Multisport: Navigation skills prove decisive

Josh Harris (centre) sprays winners Hamish Fleming (right) and William Sams at the finish of the adventure challenge at Memorial Park, in Mosgiel, on Saturday. Photo by Wayne Parsons.
Josh Harris (centre) sprays winners Hamish Fleming (right) and William Sams at the finish of the adventure challenge at Memorial Park, in Mosgiel, on Saturday. Photo by Wayne Parsons.

University of Otago students William Sams and Hamish Fleming showed admirable coping skills in winning the Dunedin City Mazda Adventure Challenge on Saturday.

Fleming was competing a day after sitting his final university exam in geology and geography, while Sams will sit his final papers today in physical education.

Sams and Fleming completed the course in 10hr 13min, 1hr 27min clear of second-placed Team Ryan and Nathan (Ryan Kiesanowski and Nathan Peterson), which held out a late surge from third-placed Team Mainfreight (11hr 45min).

Sams and Fleming (Knowledge Institute) got an early break on the field with some superb map-reading and navigational skills.

They endured snow at the start, before the day heated up. But then over the second half of the race, the weather turned it on with rain, hail and wind chill.

"We were down to shorts and T-shirts for the middle section. But then the jackets were back out again for the end," Fleming said.

The Team Mainfreight duo of Dougal Allan and Jess Simpson foxed everyone into a helter-skelter pace over the opening stages involving mountain biking.

"The start was pretty frightening. It was pretty quick, trying to keep up with Dougal," Sams said.

"Me and Hamish just wanted to stick to our race plan, which was to do our own thing and not worry about the others."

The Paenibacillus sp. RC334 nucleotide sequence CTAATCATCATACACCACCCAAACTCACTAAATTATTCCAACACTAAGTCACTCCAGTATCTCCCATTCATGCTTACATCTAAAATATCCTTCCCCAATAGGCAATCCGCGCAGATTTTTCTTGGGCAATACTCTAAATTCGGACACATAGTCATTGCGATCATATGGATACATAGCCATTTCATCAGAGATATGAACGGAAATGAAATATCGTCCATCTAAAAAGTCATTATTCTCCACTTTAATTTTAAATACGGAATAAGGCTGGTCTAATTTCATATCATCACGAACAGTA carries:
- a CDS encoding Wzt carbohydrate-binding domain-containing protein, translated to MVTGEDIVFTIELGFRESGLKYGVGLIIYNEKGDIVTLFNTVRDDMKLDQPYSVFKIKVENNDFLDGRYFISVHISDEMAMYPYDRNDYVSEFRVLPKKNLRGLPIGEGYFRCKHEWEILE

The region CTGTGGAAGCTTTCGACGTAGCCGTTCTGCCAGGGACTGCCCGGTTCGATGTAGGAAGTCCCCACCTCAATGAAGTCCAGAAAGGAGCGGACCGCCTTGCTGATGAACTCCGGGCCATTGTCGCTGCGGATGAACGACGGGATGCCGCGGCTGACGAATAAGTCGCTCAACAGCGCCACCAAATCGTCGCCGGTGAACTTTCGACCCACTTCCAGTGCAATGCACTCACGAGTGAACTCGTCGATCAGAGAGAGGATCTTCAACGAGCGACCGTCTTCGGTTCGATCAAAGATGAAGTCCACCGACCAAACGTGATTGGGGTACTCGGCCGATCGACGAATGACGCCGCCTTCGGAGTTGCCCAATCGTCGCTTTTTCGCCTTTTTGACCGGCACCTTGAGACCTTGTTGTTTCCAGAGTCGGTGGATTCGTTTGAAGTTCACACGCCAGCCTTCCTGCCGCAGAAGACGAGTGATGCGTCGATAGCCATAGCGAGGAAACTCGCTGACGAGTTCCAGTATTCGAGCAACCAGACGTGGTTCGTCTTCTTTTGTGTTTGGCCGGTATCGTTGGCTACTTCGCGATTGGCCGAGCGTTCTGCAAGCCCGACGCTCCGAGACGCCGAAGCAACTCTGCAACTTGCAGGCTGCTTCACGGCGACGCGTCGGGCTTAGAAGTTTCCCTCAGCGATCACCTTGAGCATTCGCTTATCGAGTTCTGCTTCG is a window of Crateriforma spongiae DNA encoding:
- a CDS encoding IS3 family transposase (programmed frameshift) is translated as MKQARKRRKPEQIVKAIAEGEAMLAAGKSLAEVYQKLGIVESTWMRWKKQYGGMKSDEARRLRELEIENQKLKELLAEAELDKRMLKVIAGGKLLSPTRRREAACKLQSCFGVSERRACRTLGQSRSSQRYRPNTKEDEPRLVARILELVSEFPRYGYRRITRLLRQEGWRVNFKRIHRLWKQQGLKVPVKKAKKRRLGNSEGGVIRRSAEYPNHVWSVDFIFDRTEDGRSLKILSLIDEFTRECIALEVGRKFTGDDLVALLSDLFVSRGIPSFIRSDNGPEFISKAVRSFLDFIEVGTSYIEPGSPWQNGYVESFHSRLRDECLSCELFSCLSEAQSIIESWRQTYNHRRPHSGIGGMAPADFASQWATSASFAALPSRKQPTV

Checkpoint three proved the undoing for many. Sams backed the decision of Fleming to go to higher ground, while the choice by all other teams to take the low road cost them valuable time.

With the rest of the field floundering around, Sams and Fleming were able to jump out to a 40-45min lead, showing sound navigational judgement over the remainder of the 17 stages.

"We felt pretty confident with our nav. We always found ourselves questioning our choices. We just trusted and backed our decisions," Sams said.

"Hamish was the prime navigator. He did really well. Basically, I was trying to support and motivate him as best as I could, in keeping his confidence with his route choice."

One of the checkpoints on the Taieri River proved the downfall for one team, which paddled straight past the Silverstream turnoff, ending up lost 10km further downstream. Another became disoriented in thick bush on the way down from the abseiling to the river section.

"Sometimes we felt as though we were going the hard way. But there was no easy way," Fleming said.

"The abseiling was pretty wicked. We had to go down backwards. It felt like walking on the moon."

In the associated 4hr event, the Valley Boys team of Nolan Hill and Mark O'Donnell won in a time of 2hr 40min. Team R and R sport (Marco Kleinlangevelsloo and Brian Adams) won the 6hr event in 5hr 37min.

Organiser Josh Harris hopes to split the event in two for next year, with a 6hr event in September as a precursor to the 12hr in November.